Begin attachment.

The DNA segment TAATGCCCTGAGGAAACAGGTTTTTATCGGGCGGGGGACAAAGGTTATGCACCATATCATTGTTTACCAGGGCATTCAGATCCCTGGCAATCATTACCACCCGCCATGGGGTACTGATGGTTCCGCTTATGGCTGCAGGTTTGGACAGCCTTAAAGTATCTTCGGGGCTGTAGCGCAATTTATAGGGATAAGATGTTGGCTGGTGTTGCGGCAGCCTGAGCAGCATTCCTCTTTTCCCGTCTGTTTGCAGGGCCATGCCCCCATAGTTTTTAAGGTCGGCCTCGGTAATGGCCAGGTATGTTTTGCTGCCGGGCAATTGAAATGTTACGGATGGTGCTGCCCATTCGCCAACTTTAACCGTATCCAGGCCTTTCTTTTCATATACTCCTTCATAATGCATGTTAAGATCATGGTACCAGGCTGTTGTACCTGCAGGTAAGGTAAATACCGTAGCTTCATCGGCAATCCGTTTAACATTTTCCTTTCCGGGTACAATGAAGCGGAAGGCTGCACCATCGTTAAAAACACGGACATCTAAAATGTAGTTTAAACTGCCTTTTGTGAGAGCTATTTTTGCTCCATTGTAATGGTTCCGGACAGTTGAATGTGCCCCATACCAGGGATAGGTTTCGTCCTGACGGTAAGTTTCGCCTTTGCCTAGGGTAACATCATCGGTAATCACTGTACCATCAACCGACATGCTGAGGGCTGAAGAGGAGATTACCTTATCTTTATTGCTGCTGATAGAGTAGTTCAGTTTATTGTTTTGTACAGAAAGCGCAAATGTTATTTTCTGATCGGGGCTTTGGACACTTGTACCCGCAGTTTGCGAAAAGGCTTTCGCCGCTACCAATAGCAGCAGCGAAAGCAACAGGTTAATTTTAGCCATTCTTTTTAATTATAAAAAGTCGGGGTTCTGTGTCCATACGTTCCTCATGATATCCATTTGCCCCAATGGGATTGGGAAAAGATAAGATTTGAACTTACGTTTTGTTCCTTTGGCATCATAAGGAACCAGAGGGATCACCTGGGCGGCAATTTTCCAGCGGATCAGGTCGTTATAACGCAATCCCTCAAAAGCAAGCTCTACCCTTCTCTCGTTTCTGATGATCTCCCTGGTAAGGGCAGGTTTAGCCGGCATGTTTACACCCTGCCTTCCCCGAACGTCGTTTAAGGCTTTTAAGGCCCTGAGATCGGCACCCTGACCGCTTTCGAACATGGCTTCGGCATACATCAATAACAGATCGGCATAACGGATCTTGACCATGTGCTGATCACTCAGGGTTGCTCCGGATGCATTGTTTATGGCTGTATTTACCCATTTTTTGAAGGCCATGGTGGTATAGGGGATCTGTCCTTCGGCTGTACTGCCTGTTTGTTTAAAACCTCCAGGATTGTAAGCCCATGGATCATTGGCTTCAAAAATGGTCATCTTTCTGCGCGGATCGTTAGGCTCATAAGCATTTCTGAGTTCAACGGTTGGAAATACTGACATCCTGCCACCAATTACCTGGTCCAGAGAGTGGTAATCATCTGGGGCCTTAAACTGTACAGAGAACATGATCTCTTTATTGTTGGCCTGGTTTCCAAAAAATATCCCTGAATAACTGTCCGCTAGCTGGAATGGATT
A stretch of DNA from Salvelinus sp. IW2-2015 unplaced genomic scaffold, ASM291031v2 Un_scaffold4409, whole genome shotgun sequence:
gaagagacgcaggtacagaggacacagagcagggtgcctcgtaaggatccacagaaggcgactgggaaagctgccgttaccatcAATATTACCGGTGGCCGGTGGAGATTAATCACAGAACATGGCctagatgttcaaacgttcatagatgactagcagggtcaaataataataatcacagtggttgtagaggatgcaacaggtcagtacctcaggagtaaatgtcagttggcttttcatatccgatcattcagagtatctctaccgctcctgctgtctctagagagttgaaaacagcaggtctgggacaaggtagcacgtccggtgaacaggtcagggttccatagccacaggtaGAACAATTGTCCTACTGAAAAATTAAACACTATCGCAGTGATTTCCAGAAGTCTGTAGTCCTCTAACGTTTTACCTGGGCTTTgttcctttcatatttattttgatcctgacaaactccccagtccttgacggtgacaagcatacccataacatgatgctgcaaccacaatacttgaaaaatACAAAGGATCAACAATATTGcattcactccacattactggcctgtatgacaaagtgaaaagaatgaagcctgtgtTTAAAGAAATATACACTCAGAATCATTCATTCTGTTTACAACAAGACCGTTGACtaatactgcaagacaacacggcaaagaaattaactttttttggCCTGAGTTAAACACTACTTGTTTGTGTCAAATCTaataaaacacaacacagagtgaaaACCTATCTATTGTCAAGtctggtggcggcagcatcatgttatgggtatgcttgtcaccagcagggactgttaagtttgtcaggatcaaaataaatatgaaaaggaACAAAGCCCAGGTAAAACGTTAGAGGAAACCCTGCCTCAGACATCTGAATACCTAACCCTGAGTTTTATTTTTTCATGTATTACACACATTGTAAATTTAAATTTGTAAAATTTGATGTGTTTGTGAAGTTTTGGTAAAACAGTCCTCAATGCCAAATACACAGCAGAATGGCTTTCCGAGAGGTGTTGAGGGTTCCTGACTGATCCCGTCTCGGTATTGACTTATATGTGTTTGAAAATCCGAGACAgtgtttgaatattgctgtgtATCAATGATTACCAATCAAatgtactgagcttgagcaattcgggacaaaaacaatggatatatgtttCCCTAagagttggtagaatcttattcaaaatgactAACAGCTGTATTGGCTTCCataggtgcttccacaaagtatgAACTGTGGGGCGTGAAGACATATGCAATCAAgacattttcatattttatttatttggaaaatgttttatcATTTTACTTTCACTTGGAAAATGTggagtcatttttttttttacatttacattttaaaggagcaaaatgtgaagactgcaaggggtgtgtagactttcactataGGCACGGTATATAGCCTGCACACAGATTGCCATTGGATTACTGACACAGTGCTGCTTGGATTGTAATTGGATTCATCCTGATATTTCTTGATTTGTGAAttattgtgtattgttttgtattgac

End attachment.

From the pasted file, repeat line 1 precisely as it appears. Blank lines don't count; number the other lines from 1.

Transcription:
The DNA segment TAATGCCCTGAGGAAACAGGTTTTTATCGGGCGGGGGACAAAGGTTATGCACCATATCATTGTTTACCAGGGCATTCAGATCCCTGGCAATCATTACCACCCGCCATGGGGTACTGATGGTTCCGCTTATGGCTGCAGGTTTGGACAGCCTTAAAGTATCTTCGGGGCTGTAGCGCAATTTATAGGGATAAGATGTTGGCTGGTGTTGCGGCAGCCTGAGCAGCATTCCTCTTTTCCCGTCTGTTTGCAGGGCCATGCCCCCATAGTTTTTAAGGTCGGCCTCGGTAATGGCCAGGTATGTTTTGCTGCCGGGCAATTGAAATGTTACGGATGGTGCTGCCCATTCGCCAACTTTAACCGTATCCAGGCCTTTCTTTTCATATACTCCTTCATAATGCATGTTAAGATCATGGTACCAGGCTGTTGTACCTGCAGGTAAGGTAAATACCGTAGCTTCATCGGCAATCCGTTTAACATTTTCCTTTCCGGGTACAATGAAGCGGAAGGCTGCACCATCGTTAAAAACACGGACATCTAAAATGTAGTTTAAACTGCCTTTTGTGAGAGCTATTTTTGCTCCATTGTAATGGTTCCGGACAGTTGAATGTGCCCCATACCAGGGATAGGTTTCGTCCTGACGGTAAGTTTCGCCTTTGCCTAGGGTAACATCATCGGTAATCACTGTACCATCAACCGACATGCTGAGGGCTGAAGAGGAGATTACCTTATCTTTATTGCTGCTGATAGAGTAGTTCAGTTTATTGTTTTGTACAGAAAGCGCAAATGTTATTTTCTGATCGGGGCTTTGGACACTTGTACCCGCAGTTTGCGAAAAGGCTTTCGCCGCTACCAATAGCAGCAGCGAAAGCAACAGGTTAATTTTAGCCATTCTTTTTAATTATAAAAAGTCGGGGTTCTGTGTCCATACGTTCCTCATGATATCCATTTGCCCCAATGGGATTGGGAAAAGATAAGATTTGAACTTACGTTTTGTTCCTTTGGCATCATAAGGAACCAGAGGGATCACCTGGGCGGCAATTTTCCAGCGGATCAGGTCGTTATAACGCAATCCCTCAAAAGCAAGCTCTACCCTTCTCTCGTTTCTGATGATCTCCCTGGTAAGGGCAGGTTTAGCCGGCATGTTTACACCCTGCCTTCCCCGAACGTCGTTTAAGGCTTTTAAGGCCCTGAGATCGGCACCCTGACCGCTTTCGAACATGGCTTCGGCATACATCAATAACAGATCGGCATAACGGATCTTGACCATGTGCTGATCACTCAGGGTTGCTCCGGATGCATTGTTTATGGCTGTATTTACCCATTTTTTGAAGGCCATGGTGGTATAGGGGATCTGTCCTTCGGCTGTACTGCCTGTTTGTTTAAAACCTCCAGGATTGTAAGCCCATGGATCATTGGCTTCAAAAATGGTCATCTTTCTGCGCGGATCGTTAGGCTCATAAGCATTTCTGAGTTCAACGGTTGGAAATACTGACATCCTGCCACCAATTACCTGGTCCAGAGAGTGGTAATCATCTGGGGCCTTAAACTGTACAGAGAACATGATCTCTTTATTGTTGGCCTGGTTTCCAAAAAATATCCCTGAATAACTGTCCGCTAGCTGGAATGGATT